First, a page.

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Vermont Fall Foliage Reports


2015 Foliage Season Begins!

August 31, 2015

Fall Foliage Season in Vermont is starting to creep up on us again and the leaves have already started to change colors on a few treetops across the state.

From mid-September through late October, we will become surrounded by a spectacular show of colors and beginning after Labor Day Weekend, Vermont.com will provide you with updates on this page as the foliage changes.

You can find some gorgeous Fall scenery in our Autumn Photo Gallery, thanks to local photographers and visitors to Vermont, but truly, you've got to be here to fully enjoy the leaves. And remember, it's never too early to plan a fall vacation in Vermont!

-- Vermont.com


The Vermont.com Foliage Reports are provided in part thanks to the US Forest Service, the Vermont Department of Tourism, and various "Leaf Peepers" around the state.

If you'd like to send us reports about the foliage conditions in your area of Vermont, please contact us!

The map to the right is not to scale for foliage color, but provides an approximate view of the current foliage color in Vermont, but you probably won't see much change happen until September.

Color changes generally spread from the higher, cooler areas of the Green Mountains down into the Lake Champlain Valley and Connecticut River Valley (moving from north to south across Vermont).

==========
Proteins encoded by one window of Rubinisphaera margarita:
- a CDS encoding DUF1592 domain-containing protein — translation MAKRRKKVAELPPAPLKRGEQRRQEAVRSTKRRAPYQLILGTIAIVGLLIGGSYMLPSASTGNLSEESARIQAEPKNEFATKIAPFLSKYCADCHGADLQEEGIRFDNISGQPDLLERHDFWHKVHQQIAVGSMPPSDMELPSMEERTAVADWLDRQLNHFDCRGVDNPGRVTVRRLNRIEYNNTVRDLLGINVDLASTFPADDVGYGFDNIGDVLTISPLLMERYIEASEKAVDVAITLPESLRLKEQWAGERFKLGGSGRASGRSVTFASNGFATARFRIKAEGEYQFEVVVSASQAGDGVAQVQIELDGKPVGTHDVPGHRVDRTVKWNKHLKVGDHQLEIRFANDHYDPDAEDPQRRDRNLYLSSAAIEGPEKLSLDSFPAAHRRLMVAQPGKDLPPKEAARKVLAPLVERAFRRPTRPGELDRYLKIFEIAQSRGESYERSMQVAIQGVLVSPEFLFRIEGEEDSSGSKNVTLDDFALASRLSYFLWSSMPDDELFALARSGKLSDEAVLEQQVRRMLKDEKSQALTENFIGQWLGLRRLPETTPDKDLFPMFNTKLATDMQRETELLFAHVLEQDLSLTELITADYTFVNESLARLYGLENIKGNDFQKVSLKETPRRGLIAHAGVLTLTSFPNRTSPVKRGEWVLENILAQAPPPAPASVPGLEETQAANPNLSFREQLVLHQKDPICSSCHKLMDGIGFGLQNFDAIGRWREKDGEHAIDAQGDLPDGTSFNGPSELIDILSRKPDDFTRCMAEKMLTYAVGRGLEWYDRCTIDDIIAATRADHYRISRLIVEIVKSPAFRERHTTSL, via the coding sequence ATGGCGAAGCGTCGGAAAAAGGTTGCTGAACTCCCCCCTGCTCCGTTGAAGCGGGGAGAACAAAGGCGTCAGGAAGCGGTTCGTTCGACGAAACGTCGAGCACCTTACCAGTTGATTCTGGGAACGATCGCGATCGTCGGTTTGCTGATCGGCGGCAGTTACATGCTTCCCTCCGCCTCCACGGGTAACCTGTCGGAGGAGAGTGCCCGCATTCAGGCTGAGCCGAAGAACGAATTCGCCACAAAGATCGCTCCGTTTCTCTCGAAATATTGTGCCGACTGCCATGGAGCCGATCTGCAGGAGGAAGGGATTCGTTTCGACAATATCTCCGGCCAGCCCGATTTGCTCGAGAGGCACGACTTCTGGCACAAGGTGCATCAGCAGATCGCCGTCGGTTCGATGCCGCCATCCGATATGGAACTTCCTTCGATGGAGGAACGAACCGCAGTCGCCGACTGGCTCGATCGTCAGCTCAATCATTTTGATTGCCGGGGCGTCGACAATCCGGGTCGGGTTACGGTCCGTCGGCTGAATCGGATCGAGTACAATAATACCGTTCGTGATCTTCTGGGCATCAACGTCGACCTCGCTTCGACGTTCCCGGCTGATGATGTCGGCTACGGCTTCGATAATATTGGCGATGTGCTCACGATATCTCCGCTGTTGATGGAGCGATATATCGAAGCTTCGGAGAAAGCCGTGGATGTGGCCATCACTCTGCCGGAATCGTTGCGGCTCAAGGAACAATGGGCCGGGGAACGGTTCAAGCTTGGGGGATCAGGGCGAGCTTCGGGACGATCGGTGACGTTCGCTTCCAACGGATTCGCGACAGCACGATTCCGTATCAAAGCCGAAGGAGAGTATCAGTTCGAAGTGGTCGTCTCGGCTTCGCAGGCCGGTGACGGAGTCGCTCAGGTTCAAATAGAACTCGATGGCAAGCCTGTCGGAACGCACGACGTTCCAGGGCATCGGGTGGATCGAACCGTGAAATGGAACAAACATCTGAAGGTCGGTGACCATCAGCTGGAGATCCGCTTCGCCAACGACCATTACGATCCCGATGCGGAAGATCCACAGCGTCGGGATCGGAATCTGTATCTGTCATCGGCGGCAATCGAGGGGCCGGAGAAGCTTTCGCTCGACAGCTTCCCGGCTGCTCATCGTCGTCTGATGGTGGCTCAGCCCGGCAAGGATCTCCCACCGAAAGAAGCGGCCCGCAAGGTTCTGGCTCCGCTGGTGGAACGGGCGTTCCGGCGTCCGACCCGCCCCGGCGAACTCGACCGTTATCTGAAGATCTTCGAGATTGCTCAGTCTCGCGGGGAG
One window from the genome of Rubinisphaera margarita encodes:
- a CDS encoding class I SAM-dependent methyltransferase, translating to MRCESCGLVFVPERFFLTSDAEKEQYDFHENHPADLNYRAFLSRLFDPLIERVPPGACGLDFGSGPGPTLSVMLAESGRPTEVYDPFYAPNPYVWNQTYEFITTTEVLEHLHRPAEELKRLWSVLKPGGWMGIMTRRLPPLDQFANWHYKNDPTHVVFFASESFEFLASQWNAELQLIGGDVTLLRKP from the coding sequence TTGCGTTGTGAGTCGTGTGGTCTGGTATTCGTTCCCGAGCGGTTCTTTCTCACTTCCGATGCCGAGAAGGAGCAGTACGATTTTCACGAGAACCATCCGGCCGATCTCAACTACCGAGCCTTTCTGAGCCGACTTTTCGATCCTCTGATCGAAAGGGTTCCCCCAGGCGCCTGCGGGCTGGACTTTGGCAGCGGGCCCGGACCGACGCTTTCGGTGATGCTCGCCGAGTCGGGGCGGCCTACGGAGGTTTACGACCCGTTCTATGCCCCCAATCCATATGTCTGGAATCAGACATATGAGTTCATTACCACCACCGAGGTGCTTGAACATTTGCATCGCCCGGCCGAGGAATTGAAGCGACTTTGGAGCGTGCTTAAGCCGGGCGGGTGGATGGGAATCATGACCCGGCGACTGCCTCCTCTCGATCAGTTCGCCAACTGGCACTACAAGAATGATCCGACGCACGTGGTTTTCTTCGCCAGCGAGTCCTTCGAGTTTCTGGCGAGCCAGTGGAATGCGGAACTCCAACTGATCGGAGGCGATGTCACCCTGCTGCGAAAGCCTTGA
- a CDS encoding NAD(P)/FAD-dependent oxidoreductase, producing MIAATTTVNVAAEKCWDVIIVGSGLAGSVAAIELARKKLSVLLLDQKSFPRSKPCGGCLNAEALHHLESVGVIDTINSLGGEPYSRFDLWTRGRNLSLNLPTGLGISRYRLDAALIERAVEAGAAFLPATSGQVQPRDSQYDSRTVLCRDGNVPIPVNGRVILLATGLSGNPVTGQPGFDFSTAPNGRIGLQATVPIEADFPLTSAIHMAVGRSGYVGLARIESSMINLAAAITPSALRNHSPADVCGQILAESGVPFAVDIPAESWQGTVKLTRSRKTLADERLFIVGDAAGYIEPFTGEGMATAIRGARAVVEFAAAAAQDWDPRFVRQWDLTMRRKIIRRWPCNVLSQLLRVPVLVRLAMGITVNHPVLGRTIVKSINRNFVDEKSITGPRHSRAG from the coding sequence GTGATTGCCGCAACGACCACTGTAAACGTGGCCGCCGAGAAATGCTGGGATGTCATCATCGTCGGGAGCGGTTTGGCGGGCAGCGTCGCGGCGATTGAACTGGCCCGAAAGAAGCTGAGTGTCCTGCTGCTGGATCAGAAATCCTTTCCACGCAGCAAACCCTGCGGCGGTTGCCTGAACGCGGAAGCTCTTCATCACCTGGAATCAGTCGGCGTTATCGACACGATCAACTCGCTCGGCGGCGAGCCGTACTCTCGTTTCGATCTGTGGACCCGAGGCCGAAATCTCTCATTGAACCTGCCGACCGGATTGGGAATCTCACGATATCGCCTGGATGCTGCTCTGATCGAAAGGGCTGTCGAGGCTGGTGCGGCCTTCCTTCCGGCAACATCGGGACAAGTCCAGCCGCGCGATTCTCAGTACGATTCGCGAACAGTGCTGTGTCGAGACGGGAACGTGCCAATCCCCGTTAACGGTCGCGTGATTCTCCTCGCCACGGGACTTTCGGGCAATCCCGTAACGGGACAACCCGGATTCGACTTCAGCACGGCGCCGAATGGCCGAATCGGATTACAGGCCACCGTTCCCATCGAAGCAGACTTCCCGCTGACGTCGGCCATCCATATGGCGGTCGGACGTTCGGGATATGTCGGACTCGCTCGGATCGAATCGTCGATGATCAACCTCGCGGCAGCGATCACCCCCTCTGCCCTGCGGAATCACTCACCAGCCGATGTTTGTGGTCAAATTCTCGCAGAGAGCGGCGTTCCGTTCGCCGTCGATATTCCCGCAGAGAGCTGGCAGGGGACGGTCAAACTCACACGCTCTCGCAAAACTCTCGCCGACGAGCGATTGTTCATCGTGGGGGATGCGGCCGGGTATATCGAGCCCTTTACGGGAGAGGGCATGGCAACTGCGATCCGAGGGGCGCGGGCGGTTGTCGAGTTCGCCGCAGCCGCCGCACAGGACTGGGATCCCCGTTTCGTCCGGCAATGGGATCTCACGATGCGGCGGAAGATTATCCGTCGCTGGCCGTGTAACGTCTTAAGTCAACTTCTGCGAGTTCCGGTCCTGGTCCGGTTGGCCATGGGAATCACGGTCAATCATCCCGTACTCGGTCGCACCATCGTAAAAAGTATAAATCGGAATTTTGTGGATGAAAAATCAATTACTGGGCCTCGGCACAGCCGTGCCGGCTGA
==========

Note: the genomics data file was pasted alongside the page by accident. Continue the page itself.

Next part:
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Foliage map on Vermont

For more info, call Vermont's Seasonal Hotline at (802)828-3239
...and tell them Vermont.com sent you!


REPORTS FROM AROUND THE STATE:

NORTHERN VERMONT:

August 28, 2015
"First Tree: In Shelburne, the earliest-turning maple was already yellow and orange on its north-facing flank by August 21. This tree is behind the yellow main building of the Lake Champlain Waldorf School on Bostwick Road, just lakeward of Route 7 along a dirt driveway leading into the Shelburne Museum property. It has been the first to change colors for each of the four fall seasons I've lived nearby.

9-1 on Saturdays, Shelburne hosts a farmers market. There's a smaller one on Sundays at South Burlington High School, corner of Dorset St. and Kennedy Drive.

Here's a lovely drive out of the town center, in which you are certain to find beautiful color as the season more fully blooms:
     Route 7 south, turn right at Bostwick Road. Follow Bostwick toward the lake, passing Wake Robin and Shelburne Orchards. (Later in fall, you can pick-your-own and get great fresh cider and cider donuts at the orchard store.) Bostwick becomes Greenbush Road in Charlotte. Follow it south to Lake Road, turn right on Lake, and follow it to Ferry Road, in Charlotte. Turn left onto Ferry Road, follow it across Route 7. About 1.5 miles past 7, bear right into Hinesburg Road. Follow Hinesburg Road to Spear Street, then left (north) on Spear. Follow Spear to Marsett Road, turn left back into Shelburne."

-- Michael Dabney, Shelburne, VT

 

CENTRAL VERMONT:

COMING SOON!

 

SOUTHERN VERMONT:

August 31, 2015
Vermont Fall Foliage in Manchester, Vermont "The morning hours have been very cool recently in southern Vermont and the colors around the Manchester area have been slowly turning from Summer's deep green to the lighter shades of green, yellow, red, and orange. We actually started to see some fall colors around the beginning of August!"

-- Renee-Marie Smith, Admin Asst & Graphic Design, Vermont.com, Manchester, VT